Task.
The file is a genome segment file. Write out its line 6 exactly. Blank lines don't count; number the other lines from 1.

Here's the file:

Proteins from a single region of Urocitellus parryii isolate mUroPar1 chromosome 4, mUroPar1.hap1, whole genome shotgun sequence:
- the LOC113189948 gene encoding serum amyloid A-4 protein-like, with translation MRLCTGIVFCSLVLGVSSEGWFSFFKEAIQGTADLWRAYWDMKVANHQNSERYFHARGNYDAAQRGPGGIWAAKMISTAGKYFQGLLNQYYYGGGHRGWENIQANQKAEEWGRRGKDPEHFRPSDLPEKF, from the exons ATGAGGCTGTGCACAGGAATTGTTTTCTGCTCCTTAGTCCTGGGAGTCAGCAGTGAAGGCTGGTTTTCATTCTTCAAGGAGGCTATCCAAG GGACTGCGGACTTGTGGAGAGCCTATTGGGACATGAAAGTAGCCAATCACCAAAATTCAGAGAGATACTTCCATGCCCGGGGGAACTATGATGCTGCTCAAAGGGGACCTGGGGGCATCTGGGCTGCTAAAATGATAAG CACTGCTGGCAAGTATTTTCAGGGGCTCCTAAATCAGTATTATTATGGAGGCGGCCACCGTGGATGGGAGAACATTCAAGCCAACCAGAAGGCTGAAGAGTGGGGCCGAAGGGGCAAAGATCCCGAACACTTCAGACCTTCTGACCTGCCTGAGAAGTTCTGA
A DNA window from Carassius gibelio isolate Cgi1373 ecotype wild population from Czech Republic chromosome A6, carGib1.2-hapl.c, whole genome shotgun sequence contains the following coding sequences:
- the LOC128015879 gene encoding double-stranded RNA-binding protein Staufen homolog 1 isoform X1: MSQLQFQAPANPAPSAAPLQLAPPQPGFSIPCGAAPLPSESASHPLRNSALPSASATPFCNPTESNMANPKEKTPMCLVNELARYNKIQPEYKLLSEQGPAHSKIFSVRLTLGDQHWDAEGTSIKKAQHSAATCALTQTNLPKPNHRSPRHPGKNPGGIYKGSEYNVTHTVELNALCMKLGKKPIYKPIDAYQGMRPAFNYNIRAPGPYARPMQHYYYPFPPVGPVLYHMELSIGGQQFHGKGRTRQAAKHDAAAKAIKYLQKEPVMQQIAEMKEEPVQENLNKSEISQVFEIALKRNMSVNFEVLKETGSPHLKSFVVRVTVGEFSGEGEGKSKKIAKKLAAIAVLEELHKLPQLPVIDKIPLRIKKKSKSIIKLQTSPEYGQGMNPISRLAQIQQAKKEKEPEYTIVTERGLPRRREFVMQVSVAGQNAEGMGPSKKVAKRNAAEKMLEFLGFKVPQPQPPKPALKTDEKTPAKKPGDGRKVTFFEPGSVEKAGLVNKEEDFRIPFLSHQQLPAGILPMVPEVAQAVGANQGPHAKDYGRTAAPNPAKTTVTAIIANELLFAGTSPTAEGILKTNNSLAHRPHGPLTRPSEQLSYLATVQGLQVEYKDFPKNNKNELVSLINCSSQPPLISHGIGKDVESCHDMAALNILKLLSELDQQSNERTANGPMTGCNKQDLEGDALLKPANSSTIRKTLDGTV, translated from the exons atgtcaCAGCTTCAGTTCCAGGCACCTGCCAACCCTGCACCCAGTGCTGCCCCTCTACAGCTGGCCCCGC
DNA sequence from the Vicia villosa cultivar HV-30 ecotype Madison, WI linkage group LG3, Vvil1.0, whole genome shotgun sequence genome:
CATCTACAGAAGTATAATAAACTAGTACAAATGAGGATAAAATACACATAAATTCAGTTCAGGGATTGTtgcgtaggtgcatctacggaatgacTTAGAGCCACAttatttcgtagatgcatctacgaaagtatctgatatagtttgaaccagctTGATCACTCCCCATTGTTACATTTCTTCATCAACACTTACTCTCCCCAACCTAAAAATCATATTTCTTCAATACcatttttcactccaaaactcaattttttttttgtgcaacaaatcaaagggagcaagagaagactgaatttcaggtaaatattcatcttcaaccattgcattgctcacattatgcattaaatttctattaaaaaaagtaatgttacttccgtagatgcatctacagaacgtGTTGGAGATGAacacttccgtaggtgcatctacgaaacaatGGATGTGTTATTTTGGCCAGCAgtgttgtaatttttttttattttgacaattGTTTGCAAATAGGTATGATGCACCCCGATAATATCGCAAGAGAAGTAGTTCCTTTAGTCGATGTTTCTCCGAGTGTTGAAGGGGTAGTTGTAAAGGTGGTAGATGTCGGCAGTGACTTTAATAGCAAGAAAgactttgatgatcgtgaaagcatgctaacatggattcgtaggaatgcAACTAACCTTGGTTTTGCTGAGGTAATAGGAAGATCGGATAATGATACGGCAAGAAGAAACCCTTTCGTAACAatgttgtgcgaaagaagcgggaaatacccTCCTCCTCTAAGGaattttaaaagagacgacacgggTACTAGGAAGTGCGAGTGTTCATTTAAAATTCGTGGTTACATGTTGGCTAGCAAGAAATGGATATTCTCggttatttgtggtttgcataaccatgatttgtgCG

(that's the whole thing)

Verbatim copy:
CATCTACAGAAGTATAATAAACTAGTACAAATGAGGATAAAATACACATAAATTCAGTTCAGGGATTGTtgcgtaggtgcatctacggaatgacTTAGAGCCACAttatttcgtagatgcatctacgaaagtatctgatatagtttgaaccagctTGATCACTCCCCATTGTTACATTTCTTCATCAACACTTACTCTCCCCAACCTAAAAATCATATTTCTTCAATACcatttttcactccaaaactcaattttttttttgtgcaacaaatcaaagggagcaagagaagactgaatttcaggtaaatattcatcttcaaccattgcattgctcacattatgcattaaatttctattaaaaaaagtaatgttacttccgtagatgcatctacagaacgtGTTGGAGATGAacacttccgtaggtgcatctacgaaacaatGGATGTGTTATTTTGGCCAGCAgtgttgtaatttttttttattttgacaattGTTTGCAAATAGGTATGATGCACCCCGATAATATCGCAAGAGAAGTAGTTCCTTTAGTCGATGTTTCTCCGAGTGTTGAAGGGGTAGTTGTAAAGGTGGTAGATGTCGGCAGTGACTTTAATAGCAAGAAAgactttgatgatcgtgaaagcatgctaacatggattcgtaggaatgcAACTAACCTTGGTTTTGCTGAGGTAATAGGAAGATCGGATAATGATACGGCAAGAAGAAACCCTTTCGTAACAatgttgtgcgaaagaagcgggaaatacccTCCTCCTCTAAGGaattttaaaagagacgacacgggTACTAGGAAGTGCGAGTGTTCATTTAAAATTCGTGGTTACATGTTGGCTAGCAAGAAATGGATATTCTCggttatttgtggtttgcataaccatgatttgtgCG